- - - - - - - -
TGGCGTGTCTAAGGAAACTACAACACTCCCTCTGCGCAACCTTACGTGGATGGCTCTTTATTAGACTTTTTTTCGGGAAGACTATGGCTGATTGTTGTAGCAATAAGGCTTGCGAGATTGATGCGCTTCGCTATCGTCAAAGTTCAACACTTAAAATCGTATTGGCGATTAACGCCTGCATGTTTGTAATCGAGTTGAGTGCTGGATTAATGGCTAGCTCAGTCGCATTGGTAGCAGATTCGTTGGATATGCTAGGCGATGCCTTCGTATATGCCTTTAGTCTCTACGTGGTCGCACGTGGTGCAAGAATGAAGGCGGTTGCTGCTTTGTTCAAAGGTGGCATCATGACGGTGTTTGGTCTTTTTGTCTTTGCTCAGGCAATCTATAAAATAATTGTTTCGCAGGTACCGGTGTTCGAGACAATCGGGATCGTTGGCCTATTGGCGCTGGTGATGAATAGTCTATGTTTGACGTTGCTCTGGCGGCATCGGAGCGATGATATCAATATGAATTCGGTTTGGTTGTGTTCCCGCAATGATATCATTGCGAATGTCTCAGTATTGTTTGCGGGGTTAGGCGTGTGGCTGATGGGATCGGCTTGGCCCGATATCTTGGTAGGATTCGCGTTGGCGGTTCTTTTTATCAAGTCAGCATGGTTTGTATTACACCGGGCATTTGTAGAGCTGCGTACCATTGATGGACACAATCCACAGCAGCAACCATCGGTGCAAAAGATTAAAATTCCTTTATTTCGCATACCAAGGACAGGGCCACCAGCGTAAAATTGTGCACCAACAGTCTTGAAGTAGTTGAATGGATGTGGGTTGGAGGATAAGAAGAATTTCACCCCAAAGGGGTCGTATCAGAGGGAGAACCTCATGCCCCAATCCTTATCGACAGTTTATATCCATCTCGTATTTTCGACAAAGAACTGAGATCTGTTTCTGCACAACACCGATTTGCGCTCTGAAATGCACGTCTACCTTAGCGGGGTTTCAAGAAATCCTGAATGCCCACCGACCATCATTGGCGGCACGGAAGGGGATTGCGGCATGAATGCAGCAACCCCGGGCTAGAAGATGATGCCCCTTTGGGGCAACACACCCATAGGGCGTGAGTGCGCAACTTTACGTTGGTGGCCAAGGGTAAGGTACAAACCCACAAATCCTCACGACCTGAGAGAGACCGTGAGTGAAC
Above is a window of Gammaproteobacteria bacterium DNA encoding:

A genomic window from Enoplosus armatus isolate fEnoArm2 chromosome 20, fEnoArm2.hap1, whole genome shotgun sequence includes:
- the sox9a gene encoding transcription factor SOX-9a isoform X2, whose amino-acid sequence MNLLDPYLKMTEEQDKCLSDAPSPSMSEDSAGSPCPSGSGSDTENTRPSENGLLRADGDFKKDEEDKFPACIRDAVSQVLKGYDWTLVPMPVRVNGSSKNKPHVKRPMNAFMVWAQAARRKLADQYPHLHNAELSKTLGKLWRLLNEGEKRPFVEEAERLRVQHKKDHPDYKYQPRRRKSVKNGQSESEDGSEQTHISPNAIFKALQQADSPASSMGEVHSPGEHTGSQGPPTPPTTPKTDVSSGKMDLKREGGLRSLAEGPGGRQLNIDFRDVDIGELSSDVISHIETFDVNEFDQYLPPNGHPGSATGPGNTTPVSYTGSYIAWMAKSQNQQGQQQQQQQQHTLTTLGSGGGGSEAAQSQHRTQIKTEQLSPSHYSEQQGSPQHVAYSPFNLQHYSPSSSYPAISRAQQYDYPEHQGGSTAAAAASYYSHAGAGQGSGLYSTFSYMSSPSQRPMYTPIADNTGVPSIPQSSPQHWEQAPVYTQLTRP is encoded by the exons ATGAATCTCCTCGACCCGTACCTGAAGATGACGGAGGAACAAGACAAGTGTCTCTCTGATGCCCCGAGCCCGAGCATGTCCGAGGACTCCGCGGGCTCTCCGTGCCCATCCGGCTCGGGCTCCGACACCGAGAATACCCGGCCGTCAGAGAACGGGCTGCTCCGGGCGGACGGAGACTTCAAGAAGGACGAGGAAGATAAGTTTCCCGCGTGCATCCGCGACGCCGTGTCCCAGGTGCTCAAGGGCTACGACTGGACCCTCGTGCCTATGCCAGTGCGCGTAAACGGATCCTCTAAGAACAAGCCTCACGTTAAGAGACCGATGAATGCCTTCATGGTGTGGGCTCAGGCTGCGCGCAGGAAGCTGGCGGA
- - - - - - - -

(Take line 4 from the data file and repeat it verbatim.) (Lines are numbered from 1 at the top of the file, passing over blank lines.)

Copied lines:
- the sox9a gene encoding transcription factor SOX-9a isoform X2, whose amino-acid sequence MNLLDPYLKMTEEQDKCLSDAPSPSMSEDSAGSPCPSGSGSDTENTRPSENGLLRADGDFKKDEEDKFPACIRDAVSQVLKGYDWTLVPMPVRVNGSSKNKPHVKRPMNAFMVWAQAARRKLADQYPHLHNAELSKTLGKLWRLLNEGEKRPFVEEAERLRVQHKKDHPDYKYQPRRRKSVKNGQSESEDGSEQTHISPNAIFKALQQADSPASSMGEVHSPGEHTGSQGPPTPPTTPKTDVSSGKMDLKREGGLRSLAEGPGGRQLNIDFRDVDIGELSSDVISHIETFDVNEFDQYLPPNGHPGSATGPGNTTPVSYTGSYIAWMAKSQNQQGQQQQQQQQHTLTTLGSGGGGSEAAQSQHRTQIKTEQLSPSHYSEQQGSPQHVAYSPFNLQHYSPSSSYPAISRAQQYDYPEHQGGSTAAAAASYYSHAGAGQGSGLYSTFSYMSSPSQRPMYTPIADNTGVPSIPQSSPQHWEQAPVYTQLTRP is encoded by the exons ATGAATCTCCTCGACCCGTACCTGAAGATGACGGAGGAACAAGACAAGTGTCTCTCTGATGCCCCGAGCCCGAGCATGTCCGAGGACTCCGCGGGCTCTCCGTGCCCATCCGGCTCGGGCTCCGACACCGAGAATACCCGGCCGTCAGAGAACGGGCTGCTCCGGGCGGACGGAGACTTCAAGAAGGACGAGGAAGATAAGTTTCCCGCGTGCATCCGCGACGCCGTGTCCCAGGTGCTCAAGGGCTACGACTGGACCCTCGTGCCTATGCCAGTGCGCGTAAACGGATCCTCTAAGAACAAGCCTCACGTTAAGAGACCGATGAATGCCTTCATGGTGTGGGCTCAGGCTGCGCGCAGGAAGCTGGCGGA